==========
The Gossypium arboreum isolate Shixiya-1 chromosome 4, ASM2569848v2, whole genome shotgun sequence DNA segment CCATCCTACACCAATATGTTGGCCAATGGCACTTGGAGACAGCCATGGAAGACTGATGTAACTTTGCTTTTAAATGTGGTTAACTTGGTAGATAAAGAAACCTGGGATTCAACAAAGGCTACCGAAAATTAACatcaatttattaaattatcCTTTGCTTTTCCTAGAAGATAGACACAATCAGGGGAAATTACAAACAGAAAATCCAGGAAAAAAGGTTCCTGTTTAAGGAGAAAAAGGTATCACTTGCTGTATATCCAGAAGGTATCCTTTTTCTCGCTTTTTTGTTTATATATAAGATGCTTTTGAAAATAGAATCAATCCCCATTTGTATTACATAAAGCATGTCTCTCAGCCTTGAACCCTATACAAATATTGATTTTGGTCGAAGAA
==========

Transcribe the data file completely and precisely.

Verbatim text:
The Gossypium arboreum isolate Shixiya-1 chromosome 4, ASM2569848v2, whole genome shotgun sequence DNA segment CCATCCTACACCAATATGTTGGCCAATGGCACTTGGAGACAGCCATGGAAGACTGATGTAACTTTGCTTTTAAATGTGGTTAACTTGGTAGATAAAGAAACCTGGGATTCAACAAAGGCTACCGAAAATTAACatcaatttattaaattatcCTTTGCTTTTCCTAGAAGATAGACACAATCAGGGGAAATTACAAACAGAAAATCCAGGAAAAAAGGTTCCTGTTTAAGGAGAAAAAGGTATCACTTGCTGTATATCCAGAAGGTATCCTTTTTCTCGCTTTTTTGTTTATATATAAGATGCTTTTGAAAATAGAATCAATCCCCATTTGTATTACATAAAGCATGTCTCTCAGCCTTGAACCCTATACAAATATTGATTTTGGTCGAAGAA